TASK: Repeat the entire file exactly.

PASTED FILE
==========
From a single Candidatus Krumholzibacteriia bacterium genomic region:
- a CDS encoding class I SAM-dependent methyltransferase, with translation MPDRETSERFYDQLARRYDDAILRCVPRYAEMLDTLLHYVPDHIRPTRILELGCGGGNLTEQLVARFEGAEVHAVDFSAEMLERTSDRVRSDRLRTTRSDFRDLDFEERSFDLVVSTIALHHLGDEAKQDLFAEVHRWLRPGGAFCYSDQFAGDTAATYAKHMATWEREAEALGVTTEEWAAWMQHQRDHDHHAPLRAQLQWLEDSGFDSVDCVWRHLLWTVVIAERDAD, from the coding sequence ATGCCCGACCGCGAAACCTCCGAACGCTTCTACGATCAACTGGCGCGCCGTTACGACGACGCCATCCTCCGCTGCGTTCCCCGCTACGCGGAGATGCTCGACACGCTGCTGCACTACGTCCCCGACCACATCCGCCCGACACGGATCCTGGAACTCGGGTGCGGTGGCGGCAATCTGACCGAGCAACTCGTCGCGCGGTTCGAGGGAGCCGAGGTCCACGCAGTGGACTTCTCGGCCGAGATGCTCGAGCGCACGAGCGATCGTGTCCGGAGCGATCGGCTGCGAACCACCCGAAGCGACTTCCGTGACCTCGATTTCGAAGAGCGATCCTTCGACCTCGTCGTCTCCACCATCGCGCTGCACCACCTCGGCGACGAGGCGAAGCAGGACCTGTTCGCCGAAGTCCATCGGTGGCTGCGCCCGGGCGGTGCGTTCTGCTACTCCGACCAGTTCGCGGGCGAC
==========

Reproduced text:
From a single Candidatus Krumholzibacteriia bacterium genomic region:
- a CDS encoding class I SAM-dependent methyltransferase, with translation MPDRETSERFYDQLARRYDDAILRCVPRYAEMLDTLLHYVPDHIRPTRILELGCGGGNLTEQLVARFEGAEVHAVDFSAEMLERTSDRVRSDRLRTTRSDFRDLDFEERSFDLVVSTIALHHLGDEAKQDLFAEVHRWLRPGGAFCYSDQFAGDTAATYAKHMATWEREAEALGVTTEEWAAWMQHQRDHDHHAPLRAQLQWLEDSGFDSVDCVWRHLLWTVVIAERDAD, from the coding sequence ATGCCCGACCGCGAAACCTCCGAACGCTTCTACGATCAACTGGCGCGCCGTTACGACGACGCCATCCTCCGCTGCGTTCCCCGCTACGCGGAGATGCTCGACACGCTGCTGCACTACGTCCCCGACCACATCCGCCCGACACGGATCCTGGAACTCGGGTGCGGTGGCGGCAATCTGACCGAGCAACTCGTCGCGCGGTTCGAGGGAGCCGAGGTCCACGCAGTGGACTTCTCGGCCGAGATGCTCGAGCGCACGAGCGATCGTGTCCGGAGCGATCGGCTGCGAACCACCCGAAGCGACTTCCGTGACCTCGATTTCGAAGAGCGATCCTTCGACCTCGTCGTCTCCACCATCGCGCTGCACCACCTCGGCGACGAGGCGAAGCAGGACCTGTTCGCCGAAGTCCATCGGTGGCTGCGCCCGGGCGGTGCGTTCTGCTACTCCGACCAGTTCGCGGGCGAC